Even if it doesn’t stretch, the cheese will still be good to eat!
Someone I follow (Kate @ Venison for Dinner) makes mozzarella with pasteurized milk, and she said that there is this odd thing where you can’t stretch mozzarella made from pasteurized milk with hot whey—you have to do it with the microwave.
To be honest… I haven’t had good luck with mozzarella. It’s why I haven’t posted a recipe. 🙂 I don’t tend to share a recipe that I can’t reliably make each time. Thanks for sharing this bit of advice! Maybe it will help me the next time I try!
I have made halloumi for more than 10 years but lately have had 2 batches where the drained curd did not sink in the whey but immediately floated to the top. It then loses shape and runs and cannot be fried. What went wrong?
Maybe the brine is a bit too salty? The salinity would change how much the cheese floats. Just reduce the amount of salt by a little bit and see if that helps.
I’m a goat cheese maker (the cheese log)
And i’ve been making cheese for two months now. Using the same techniques as of pasteurizing at 75 C and at 26 C adding culture and rennet. What i don’t get is this silky and flat curd. It’s always different from one batch to another. Sometimes floating up and all the whey at the bottom, sometimes bits and pieces and today after few hours i got this bubbling and making sounds like breathing and full of holes like activated yeast
Pls can i know why.
Hum… the bubbling definitely sounds like it was contaminated with yeast. Yeasts are naturally found in the air, especially if you make other ferments or bake bread. Otherwise, it sounds like you’re struggling with getting the acidification the same every time. I have a few thoughts… you may want to be more particular about sterilization (to prevent contamination), especially if you’re selling the cheese. Also, are you reusing culture or making your own? That might lead to the variability in culturing. Lastly, if you’re using unpasteurized milk, that might also be an issue. Good luck!
Hi, I’m a new cheese maker, started at lockdown. I’ve made cheddar, Monterey jack Gouda Edam. They all taste the same, all dry and crumbly. Edible but not correct. Any idea what is the problem. I initially had problems setting, so I increased the calcium chloride and rennet. The store bought milk here in Spain maynot be the best.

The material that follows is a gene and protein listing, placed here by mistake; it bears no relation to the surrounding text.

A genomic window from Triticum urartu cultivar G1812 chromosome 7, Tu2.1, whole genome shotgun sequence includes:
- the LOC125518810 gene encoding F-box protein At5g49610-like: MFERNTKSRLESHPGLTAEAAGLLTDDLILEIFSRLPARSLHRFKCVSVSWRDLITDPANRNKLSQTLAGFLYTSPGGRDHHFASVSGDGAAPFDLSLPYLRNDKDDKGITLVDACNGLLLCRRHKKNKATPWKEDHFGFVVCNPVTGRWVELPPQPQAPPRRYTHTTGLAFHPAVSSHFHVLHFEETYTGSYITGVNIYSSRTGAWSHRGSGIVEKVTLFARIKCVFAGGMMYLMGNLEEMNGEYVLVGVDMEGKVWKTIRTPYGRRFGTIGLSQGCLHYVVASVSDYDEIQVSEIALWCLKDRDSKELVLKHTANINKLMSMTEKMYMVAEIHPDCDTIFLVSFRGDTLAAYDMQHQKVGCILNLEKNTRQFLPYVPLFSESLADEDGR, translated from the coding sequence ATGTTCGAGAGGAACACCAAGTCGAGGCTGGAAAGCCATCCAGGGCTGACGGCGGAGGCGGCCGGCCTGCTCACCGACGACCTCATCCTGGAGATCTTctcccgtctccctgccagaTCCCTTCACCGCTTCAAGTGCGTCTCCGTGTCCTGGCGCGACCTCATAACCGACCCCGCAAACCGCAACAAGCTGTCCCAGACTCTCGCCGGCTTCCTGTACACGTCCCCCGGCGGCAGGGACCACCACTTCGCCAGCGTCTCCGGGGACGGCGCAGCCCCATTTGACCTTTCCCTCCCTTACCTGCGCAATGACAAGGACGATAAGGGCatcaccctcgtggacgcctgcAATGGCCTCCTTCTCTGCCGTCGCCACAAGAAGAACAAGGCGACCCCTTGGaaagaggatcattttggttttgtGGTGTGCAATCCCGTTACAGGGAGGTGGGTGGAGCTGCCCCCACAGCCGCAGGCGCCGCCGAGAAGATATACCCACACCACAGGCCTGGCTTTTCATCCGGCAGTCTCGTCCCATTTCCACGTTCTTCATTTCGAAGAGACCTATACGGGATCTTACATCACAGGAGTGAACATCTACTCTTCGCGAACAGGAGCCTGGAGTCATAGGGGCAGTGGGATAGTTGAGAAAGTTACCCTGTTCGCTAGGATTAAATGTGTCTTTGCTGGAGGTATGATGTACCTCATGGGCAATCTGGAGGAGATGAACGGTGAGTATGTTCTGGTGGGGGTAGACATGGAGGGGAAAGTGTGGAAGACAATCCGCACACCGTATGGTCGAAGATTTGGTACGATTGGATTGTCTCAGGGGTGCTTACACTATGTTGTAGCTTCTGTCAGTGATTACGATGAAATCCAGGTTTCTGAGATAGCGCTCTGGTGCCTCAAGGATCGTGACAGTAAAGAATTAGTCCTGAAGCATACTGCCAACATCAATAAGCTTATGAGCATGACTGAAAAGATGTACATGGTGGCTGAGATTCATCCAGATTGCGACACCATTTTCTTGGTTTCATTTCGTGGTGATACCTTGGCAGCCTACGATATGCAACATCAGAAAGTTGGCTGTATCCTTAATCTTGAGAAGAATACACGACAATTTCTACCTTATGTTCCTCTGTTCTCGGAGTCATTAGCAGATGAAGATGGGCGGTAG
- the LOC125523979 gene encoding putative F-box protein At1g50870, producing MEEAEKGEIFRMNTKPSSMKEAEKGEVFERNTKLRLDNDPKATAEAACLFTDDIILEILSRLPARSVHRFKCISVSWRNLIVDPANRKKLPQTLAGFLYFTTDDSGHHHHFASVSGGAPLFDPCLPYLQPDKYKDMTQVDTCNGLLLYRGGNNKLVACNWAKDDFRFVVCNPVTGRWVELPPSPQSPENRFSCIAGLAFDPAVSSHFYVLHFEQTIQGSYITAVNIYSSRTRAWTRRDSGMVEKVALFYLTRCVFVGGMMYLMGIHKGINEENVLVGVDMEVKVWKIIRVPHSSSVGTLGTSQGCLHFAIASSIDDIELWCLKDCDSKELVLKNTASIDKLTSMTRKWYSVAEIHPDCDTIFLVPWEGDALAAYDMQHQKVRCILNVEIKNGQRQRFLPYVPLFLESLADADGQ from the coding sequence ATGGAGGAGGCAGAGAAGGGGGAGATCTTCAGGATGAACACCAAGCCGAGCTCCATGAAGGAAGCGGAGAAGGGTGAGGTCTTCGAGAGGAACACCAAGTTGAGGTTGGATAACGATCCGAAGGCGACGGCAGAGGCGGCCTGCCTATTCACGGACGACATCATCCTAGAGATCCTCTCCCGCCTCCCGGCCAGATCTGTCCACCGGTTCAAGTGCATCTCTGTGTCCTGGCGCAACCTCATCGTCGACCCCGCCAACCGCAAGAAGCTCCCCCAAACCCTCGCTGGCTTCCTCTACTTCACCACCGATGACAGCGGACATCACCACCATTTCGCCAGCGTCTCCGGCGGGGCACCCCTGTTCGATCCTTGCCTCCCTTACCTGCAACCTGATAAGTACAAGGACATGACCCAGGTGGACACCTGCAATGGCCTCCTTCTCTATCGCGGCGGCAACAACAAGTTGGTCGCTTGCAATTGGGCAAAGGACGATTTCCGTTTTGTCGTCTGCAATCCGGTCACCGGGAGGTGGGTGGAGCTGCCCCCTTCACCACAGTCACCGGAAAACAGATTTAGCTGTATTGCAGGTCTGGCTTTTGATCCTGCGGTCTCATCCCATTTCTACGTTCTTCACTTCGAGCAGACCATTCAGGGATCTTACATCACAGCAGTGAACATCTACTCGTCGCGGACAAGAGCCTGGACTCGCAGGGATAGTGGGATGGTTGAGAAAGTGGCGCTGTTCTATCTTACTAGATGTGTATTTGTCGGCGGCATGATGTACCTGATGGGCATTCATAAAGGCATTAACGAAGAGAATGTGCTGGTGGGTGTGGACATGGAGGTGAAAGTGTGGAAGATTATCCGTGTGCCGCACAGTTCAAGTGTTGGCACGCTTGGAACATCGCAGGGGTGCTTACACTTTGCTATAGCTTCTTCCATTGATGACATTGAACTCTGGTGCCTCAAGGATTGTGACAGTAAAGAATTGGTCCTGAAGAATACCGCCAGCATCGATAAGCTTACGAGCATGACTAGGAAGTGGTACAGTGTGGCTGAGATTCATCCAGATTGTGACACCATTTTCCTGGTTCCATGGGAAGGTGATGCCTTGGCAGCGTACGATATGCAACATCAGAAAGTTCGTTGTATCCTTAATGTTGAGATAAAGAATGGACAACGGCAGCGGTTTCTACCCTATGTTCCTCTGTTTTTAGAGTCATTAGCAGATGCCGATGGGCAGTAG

Hi, You’ve definitely made a lot more types of cheese than I have! Do you have different cultures for each of those cheeses? Dry crumbly cheese is often due to over-acidification. If you are using raw milk, then that would add extra bacterial culture (resulting in over-acidification.) Using a microbial rennet will also acidify the curds. Perhaps try reducing the amount of culture or decreasing the culturing time? Then reduce the calcium chloride amount and follow the suggested amount for the rennet on the package. You may need to up the rennet if it’s old, but otherwise, you shouldn’t need to.
Dry crumbly cheese can be caused by too high of temperature, cooking too long, and stirring too much. Good luck!
I’m using frozen raw goats milk to make my first Chenna cheese. I’ve gotten beautiful curds but, no whey. The curds are floating in a milk bath???. Confused. I brought the milk to a boil, added lemon juice and turned off the heat while stirring for a good 10 minutes. Curds firmed but no whey??? Can it be saved or is it time to start over?
The whey is essentially the milk bath. If it’s still a bit milky, then that’s because it didn’t fully curd. Goats milk contains naturally homogenized fat (even fresh raw goat’s milk… just the way it is). I recommend adding calcium chloride to improve the yield. Good luck!
Hi Im making chevre from raw goat milk on oir farm in Colombia. It worked fine for rhe first 3 month and the curds always sank beneath the whey. Now there is no seperation and it always one big soft curd clump. Same with doing greek yogurt before there was whey on the top and the xursa below now it all one mass. Would my milk be contaminated for hygienic reasons on the goat care side ? Any ideas ? Pls help